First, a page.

1928 Commerce Street,
Protecting Your Jewelry
Beyond the assurance of purchasing quality jewelry from a reputable jeweler and having it properly appraised and insured, you still need to protect your jewelry. Here are some helpful tips for safeguarding your jewelry from theft, loss, and damage. And remember, should your insured jewelry be stolen, lost, or damaged, be sure to contact your insurance agent.
Keep your home secure. Most home thefts occur during daylight and when burglars have reason to think that they can gain easy and undetected access, quickly take what they want, and escape without incident. Thus, you need to provide deterrence.
Make sure your home is equipped with good quality doors, windows, and locks. If you're so inclined, consider a home security system and professional monitoring service. Keep doors and windows closed and locked, especially when you’re away from the house. Even if you're outside in the backyard, keep the front door closed and locked.
Make sure your house and grounds look like somebody lives there and might be home. Keep the lawn mowed, shrubbery trimmed, and flower beds weeded. Pick up newspapers and mail. If you'll be away for a while, stop newspaper and mail delivery. If away for only a few days, arrange for a neighbor to pick them up daily for you. Consider putting lights, a radio, or television on a timer system to create the appearance that somebody is home.
When away from your home for extended periods, store your jewelry in a secure location, such as an in-home safe or a bank safe deposit box. Do not store your jewelry in a bedroom dresser or jewelry case, which are the obvious first places a thief will look. Instead, keep them locked in a secure container in an unlikely hiding place.
Around the home, keep your jewelry stored when not wearing. Do not leave jewelry sitting on tables, dresser tops, or counters where they could be bumped unnoticed, fall into the garbage disposal, otherwise "disappear," and be forgotten.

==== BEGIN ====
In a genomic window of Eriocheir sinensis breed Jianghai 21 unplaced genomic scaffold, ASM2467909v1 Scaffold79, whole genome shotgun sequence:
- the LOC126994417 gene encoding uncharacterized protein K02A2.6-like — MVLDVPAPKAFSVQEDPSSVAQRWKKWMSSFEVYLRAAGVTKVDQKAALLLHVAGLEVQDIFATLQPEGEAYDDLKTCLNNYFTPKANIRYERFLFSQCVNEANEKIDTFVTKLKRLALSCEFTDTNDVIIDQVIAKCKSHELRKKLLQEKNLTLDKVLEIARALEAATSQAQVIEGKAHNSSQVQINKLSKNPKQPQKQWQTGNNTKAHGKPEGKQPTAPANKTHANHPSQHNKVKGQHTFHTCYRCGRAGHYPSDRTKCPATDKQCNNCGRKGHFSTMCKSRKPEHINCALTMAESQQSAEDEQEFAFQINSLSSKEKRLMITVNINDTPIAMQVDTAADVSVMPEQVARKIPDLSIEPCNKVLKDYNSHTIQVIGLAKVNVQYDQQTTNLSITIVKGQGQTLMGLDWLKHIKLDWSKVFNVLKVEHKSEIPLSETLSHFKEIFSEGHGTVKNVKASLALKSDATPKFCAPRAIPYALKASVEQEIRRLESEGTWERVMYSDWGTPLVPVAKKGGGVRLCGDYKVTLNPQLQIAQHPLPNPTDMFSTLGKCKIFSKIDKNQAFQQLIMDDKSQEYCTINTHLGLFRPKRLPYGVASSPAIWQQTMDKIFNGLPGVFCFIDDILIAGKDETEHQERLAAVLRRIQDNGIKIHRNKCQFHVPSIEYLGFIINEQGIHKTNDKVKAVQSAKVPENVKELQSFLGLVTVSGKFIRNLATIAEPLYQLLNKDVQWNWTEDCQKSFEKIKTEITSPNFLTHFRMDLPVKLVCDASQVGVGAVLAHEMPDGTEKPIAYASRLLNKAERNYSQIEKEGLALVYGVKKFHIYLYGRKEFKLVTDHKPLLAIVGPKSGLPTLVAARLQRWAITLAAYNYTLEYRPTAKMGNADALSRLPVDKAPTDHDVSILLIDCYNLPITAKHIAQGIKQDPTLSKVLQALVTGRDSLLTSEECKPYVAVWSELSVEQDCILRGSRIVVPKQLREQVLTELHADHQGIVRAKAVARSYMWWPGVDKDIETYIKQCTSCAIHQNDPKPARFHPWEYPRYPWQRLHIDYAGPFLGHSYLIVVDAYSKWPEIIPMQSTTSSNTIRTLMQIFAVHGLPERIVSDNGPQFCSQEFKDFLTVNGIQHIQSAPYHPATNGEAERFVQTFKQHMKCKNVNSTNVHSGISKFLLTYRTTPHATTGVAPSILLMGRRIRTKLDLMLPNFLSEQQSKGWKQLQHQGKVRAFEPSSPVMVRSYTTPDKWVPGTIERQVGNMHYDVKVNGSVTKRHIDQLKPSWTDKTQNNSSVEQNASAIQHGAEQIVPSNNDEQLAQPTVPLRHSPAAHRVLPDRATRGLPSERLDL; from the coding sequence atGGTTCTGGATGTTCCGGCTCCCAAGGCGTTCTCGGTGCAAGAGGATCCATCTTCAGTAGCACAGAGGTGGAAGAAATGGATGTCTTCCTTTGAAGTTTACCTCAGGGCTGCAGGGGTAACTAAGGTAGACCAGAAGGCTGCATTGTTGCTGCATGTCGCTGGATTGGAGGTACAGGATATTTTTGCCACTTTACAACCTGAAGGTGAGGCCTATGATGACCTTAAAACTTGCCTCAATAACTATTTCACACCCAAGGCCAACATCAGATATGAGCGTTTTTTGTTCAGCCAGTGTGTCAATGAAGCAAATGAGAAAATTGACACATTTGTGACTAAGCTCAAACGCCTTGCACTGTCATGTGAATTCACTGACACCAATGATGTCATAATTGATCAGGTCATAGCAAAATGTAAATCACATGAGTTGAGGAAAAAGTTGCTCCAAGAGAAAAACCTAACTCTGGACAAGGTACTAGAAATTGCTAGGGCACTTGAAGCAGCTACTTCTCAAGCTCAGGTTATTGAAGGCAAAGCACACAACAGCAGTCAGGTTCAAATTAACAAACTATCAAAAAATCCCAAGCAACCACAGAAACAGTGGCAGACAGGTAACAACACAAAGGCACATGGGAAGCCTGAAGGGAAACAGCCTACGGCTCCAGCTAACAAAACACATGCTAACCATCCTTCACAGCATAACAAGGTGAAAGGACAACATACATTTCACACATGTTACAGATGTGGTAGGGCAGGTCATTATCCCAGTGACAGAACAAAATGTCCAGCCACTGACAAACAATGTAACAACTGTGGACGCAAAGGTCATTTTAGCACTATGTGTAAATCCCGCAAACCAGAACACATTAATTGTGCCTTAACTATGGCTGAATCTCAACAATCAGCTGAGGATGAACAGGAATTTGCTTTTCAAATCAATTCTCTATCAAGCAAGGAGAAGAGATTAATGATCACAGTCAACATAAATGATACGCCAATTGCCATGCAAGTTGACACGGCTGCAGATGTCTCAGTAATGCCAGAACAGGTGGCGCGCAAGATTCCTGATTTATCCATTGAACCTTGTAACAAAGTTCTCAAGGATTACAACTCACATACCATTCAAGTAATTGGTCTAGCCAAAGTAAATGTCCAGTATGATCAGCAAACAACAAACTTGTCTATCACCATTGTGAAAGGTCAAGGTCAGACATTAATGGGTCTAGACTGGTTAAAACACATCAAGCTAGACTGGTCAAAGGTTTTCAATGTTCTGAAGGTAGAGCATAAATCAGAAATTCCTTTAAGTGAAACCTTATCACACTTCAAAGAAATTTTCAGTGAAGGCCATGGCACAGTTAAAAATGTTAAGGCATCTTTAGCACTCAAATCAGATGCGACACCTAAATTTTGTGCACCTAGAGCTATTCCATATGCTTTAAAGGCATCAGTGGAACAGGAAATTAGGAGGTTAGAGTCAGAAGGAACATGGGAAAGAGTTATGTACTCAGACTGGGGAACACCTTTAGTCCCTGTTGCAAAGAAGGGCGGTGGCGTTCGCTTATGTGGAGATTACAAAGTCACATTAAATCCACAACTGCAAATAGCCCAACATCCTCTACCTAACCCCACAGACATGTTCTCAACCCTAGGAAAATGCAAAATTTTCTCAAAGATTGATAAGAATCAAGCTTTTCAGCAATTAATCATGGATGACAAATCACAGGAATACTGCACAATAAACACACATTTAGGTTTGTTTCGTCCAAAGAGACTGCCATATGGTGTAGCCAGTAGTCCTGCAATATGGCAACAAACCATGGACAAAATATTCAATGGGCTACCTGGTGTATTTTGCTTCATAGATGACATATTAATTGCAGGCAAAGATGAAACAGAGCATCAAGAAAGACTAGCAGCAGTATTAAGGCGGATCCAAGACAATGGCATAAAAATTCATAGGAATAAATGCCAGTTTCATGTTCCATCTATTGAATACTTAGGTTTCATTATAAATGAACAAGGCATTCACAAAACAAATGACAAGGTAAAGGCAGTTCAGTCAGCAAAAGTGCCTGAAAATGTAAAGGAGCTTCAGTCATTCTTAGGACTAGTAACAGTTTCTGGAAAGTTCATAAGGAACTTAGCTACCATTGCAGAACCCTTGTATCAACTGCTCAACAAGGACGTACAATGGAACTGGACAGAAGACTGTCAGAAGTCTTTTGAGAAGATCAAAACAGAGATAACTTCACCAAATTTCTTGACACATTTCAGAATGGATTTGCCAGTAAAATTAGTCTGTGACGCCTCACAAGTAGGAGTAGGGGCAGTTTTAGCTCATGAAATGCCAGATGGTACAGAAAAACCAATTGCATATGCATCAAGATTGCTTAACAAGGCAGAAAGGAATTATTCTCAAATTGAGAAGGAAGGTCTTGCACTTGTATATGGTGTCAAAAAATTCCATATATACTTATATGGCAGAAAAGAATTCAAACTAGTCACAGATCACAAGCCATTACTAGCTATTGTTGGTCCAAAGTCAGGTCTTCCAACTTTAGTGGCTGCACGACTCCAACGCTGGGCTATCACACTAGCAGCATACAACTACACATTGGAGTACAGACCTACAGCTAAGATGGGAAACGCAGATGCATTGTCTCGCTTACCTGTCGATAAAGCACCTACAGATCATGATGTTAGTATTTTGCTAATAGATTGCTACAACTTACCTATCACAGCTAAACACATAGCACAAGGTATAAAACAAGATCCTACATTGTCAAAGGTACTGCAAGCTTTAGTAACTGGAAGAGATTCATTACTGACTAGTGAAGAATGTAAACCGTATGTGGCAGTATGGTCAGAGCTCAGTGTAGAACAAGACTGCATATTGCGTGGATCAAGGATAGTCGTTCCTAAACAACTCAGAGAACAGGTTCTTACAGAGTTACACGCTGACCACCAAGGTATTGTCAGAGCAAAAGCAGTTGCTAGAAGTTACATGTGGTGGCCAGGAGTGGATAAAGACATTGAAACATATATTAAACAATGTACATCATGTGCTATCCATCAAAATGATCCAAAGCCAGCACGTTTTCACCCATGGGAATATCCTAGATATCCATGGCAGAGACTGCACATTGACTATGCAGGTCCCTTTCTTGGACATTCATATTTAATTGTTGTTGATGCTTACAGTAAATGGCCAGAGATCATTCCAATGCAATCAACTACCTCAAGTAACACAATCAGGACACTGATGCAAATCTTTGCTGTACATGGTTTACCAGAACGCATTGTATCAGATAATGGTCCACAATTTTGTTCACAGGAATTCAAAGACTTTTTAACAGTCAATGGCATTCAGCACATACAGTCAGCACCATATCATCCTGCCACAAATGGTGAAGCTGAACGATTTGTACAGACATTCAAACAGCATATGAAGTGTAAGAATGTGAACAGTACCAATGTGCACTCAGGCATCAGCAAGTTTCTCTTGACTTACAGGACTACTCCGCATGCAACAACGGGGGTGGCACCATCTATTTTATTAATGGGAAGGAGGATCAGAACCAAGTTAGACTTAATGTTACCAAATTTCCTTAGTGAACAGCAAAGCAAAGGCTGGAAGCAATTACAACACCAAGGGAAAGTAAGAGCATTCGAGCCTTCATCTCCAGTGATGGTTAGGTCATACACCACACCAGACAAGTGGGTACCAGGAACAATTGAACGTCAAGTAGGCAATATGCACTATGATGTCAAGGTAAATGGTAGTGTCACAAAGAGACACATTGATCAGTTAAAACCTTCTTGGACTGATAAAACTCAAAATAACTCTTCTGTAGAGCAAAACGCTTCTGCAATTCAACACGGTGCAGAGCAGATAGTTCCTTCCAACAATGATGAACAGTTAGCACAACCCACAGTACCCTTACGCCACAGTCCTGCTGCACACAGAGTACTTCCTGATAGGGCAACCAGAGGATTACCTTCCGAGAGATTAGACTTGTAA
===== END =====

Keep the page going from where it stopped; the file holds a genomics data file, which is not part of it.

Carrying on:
When traveling, keep your jewelry with you. Do not store in luggage that will be handled by others and is thus out of sight for extended periods. Also, when not being worn, keep your jewelry secure in a room safe, hotel safe, or with the ship's purser.
Jewelry is more easily damaged than you might think. Remove your jewelry when playing sports, working in the garden, engaged in manual labor, handling and using power tools, working on the car, mixing and handling outdoor chemicals (fertilizers, insecticides, etc.), using heavy-duty cleaning products and solvents, servicing swimming pools or hot tubs, or any activity where the jewelry could be bumped, chipped, broken, discolored, damaged, or otherwise lose its intended shape and appearance.
If your jewelry is damaged, gather the pieces (if broken) and keep them together. Photograph the damage if possible, and write down the circumstances surrounding the jewelry's damage, as these details may be useful for insurance purposes.
Report claims as soon as possible. Before having jewelry repaired, get authorization from your JIBNA claims adjuster.
Also, consider periodic inspection of your jewelry. Some items, such as wedding sets, are worn daily and seldom removed, and are thus subjected to the potential hazards of everyday living. Prongs that hold gemstones in place in their mounting are prone to wear, and can be easily repaired before a stone is lost. Many jewelers typically provide cleaning and inspection as a free service, so take advantage of it.